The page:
Life Application Study Bible 3rd Edition NLT - Flipbook - Page 68
J ohn 1 8
would defile them, and they wouldn’t be allowed to celebrate the Passover. 29So Pilate,
the governor, went out to them and asked, “What is your charge against this man?”
30“We wouldn’t have handed him over to you if he weren’t a criminal!” they retorted.
31“Then take him away and judge him by your own law,” Pilate told them.
“Only the Romans are permitted to execute someone,” the Jewish leaders replied.
32(This fulfilled Jesus’ prediction about the way he would die.*)
33Then Pilate went back into his headquarters and called for Jesus to be brought to
him. “Are you the king of the Jews?” he asked him.
34Jesus replied, “Is this your own question, or did others tell you about me?”
35“Am I a Jew?” Pilate retorted. “Your own people and their leading priests brought
you to me for trial. Why? What have you done?”
36Jesus answered, “My Kingdom is not an earthly kingdom. If it were, my followers
18:32 See John 12:3233.
18:19-24 During the night, Jesus had a pretrial hearing before Annas
prior to being taken to Caiaphas and the entire high council (Mark 14:5365). The religious leaders knew they had no grounds for charging Jesus,
so they tried to build evidence against him by using false witnesses (Mark
18:22-27 We can easily blame the high council for their injustice in
condemning Jesus, but we must remember that Peter and the rest of the
disciples also contributed to Jesus’ pain by deserting and denying him
(Matthew 26:56, 75). While most of us are not like the religious leaders,
we are all like the disciples, for all of us have been guilty of denying that
Jesus is Lord in vital areas of our lives or of keeping secret our identity
as believers in times of pressure. Don’t excuse yourself by pointing at
others whose sins seem worse than yours. Instead, come to Jesus for
forgiveness and healing.
18:25-27 Imagine standing outside while Jesus, your Lord and Master, is
questioned. Imagine watching this man whom you have come to believe
is the long-awaited Messiah being abused and beaten. Naturally, Peter
was confused and afraid. To deny Christ is a serious sin. But later Jesus
forgave Peter (21:15-17). No sin is too great for Jesus to forgive if you
are truly repentant. He will forgive even your worst sin if you turn from
it and ask his pardon.
18:25 The other three Gospels say that Peter’s three denials happened
near a fire in the courtyard outside Caiaphas’s palace. John places the first
denial outside Annas’s home and the other two denials outside Caiaphas’s.
This was very likely the same courtyard. The high priest’s compound
was large, and Annas and Caiaphas undoubtedly lived near each other.
18:27 This fulfilled Jesus’ words to Peter after he promised he would
never deny him (13:38; Mark 14:31).
18:28 By Jewish law, entering the house of a Gentile would cause
a Jewish person to be ceremonially defiled. As a result, he could not
take part in worship at the Temple or celebrate the festivals until he
was restored to a state of cleanness. Afraid of being defiled, these men
stayed outside the house where they had taken Jesus for trial. They kept
the ceremonial requirements of their religion while harboring murder
and treachery in their hearts.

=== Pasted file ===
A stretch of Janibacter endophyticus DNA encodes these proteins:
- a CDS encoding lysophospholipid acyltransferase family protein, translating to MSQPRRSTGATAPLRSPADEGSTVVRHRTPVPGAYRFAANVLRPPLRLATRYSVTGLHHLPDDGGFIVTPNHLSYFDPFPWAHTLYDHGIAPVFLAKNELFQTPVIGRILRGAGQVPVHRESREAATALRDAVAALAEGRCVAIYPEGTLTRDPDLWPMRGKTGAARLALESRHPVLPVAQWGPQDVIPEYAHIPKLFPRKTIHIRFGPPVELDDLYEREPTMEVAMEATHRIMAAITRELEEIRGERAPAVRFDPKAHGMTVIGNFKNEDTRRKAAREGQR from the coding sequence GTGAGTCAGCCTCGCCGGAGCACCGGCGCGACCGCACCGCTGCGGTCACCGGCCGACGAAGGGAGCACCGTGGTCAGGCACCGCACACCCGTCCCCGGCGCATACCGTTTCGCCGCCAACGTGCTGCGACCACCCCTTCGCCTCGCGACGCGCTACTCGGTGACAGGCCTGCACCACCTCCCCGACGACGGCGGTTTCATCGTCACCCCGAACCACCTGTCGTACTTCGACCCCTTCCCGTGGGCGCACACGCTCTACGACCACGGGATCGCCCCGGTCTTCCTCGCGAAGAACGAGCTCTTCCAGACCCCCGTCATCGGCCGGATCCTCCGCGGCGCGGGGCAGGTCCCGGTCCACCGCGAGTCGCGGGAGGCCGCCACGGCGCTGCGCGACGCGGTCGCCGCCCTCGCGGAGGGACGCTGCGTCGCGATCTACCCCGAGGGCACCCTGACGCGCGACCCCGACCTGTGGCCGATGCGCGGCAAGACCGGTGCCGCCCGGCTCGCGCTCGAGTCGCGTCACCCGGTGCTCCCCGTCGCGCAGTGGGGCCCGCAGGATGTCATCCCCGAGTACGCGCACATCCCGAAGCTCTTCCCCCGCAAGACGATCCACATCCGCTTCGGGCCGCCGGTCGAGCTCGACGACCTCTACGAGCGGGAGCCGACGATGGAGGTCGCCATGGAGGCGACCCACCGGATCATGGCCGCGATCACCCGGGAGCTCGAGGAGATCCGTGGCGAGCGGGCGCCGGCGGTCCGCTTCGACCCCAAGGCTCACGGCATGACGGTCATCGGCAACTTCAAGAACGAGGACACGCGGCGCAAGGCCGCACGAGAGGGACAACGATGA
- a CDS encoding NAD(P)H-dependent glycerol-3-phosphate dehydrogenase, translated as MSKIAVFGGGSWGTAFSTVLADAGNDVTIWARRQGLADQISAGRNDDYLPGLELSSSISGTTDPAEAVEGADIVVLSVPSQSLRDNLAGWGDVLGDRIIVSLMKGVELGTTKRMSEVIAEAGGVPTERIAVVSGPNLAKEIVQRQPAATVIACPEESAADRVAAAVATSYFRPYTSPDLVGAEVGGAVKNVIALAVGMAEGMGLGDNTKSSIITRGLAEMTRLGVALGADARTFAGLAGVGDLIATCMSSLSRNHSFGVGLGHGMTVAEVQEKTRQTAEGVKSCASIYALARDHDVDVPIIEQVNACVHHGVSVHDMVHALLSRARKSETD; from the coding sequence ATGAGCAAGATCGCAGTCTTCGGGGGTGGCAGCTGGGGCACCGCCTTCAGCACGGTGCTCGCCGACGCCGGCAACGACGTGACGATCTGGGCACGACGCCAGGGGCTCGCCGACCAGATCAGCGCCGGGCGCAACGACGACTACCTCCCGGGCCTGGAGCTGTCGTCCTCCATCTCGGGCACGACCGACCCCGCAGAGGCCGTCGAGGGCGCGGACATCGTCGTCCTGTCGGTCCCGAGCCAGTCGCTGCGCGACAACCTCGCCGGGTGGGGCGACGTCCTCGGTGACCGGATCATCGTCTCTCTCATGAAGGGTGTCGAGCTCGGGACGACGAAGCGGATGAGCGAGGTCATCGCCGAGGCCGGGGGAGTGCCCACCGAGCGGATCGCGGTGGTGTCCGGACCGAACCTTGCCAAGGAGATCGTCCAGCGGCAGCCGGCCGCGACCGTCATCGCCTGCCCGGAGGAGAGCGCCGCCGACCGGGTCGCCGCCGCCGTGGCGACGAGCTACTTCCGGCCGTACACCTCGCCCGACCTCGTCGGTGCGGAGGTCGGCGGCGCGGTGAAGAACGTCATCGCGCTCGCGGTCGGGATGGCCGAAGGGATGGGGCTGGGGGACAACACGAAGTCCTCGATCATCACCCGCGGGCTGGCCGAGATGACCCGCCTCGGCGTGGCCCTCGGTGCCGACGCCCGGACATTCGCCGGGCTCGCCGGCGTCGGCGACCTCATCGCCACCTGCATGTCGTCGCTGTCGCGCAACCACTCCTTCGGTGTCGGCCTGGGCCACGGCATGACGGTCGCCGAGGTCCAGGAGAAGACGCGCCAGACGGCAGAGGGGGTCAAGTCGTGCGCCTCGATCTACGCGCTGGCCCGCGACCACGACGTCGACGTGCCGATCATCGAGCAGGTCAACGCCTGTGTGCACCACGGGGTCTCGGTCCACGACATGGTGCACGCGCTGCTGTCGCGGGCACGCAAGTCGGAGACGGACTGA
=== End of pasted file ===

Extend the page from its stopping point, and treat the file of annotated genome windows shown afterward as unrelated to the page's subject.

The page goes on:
18:29 This Roman governor, Pilate, was in charge of Judea (the region
where Jerusalem was located) from AD 26 to 36. Pilate was unpopular
with the Jews because he had raided the Temple treasuries for money
to build an aqueduct. He did not like the Jews, but when Jesus, the King
of the Jews, stood before him, Pilate found him innocent.
18:30 Pilate knew what was going on; he knew that the religious leaders
hated Jesus, and he did not want to act as their executioner. They could
not sentence Jesus to death themselves—permission had to come from
a Roman leader. But Pilate initially refused to sentence him without sufficient evidence. Jesus’ life became a pawn in a political power struggle.
18:31–19:14 Pilate made four attempts to deal with Jesus: (1) He tried
to put the responsibility on someone else (18:31); (2) he tried to find a way
of escape so he could release Jesus (18:39); (3) he tried to compromise
by having Jesus flogged rather than handing him over to die (19:1-3);
and (4) he tried a direct appeal to the sympathy of the accusers (19:15).
Everyone has to decide what to do with Jesus. Pilate tried to let everyone
else decide for him—and in the end, he lost.
18:32 This prediction is recorded in Matthew 20:19 and John 12:32,
35. Crucifixion was a common method of execution for criminals who
were not Roman citizens.
18:34 If Pilate was asking this question in his role as the Roman governor,
he would have been inquiring whether Jesus was setting up a rebel
government. But the Jews were using the word king to mean their religious ruler, the Messiah. Israel was a captive nation, under the authority
of the Roman Empire. A rival king might have threatened Rome; a Messiah
could have been a purely religious leader.
18:36-37 Pilate asked Jesus a straightforward question, and Jesus answered clearly. Jesus is a king, but one whose kingdom is not of this world.
Pilate seemed to have no question in his mind that Jesus was speaking
the truth and was innocent of any crime. It is also apparent that while
recognizing the truth of Jesus’ innocence, Pilate chose to ignore it and
(other possible site)
Caiaphas’s UPPER CITY
JESUS’ TRIAL AND CRUCIFIXION Jesus was taken from a trial
before the Jewish high council (the Sanhedrin) to a trial before the
Roman governor, Pilate, in Pilate’s palace. Pilate sent him to Herod
(Luke 23:5-12), but Herod just returned Jesus to Pilate. Responding to threats from the mob, Pilate finally turned Jesus over to be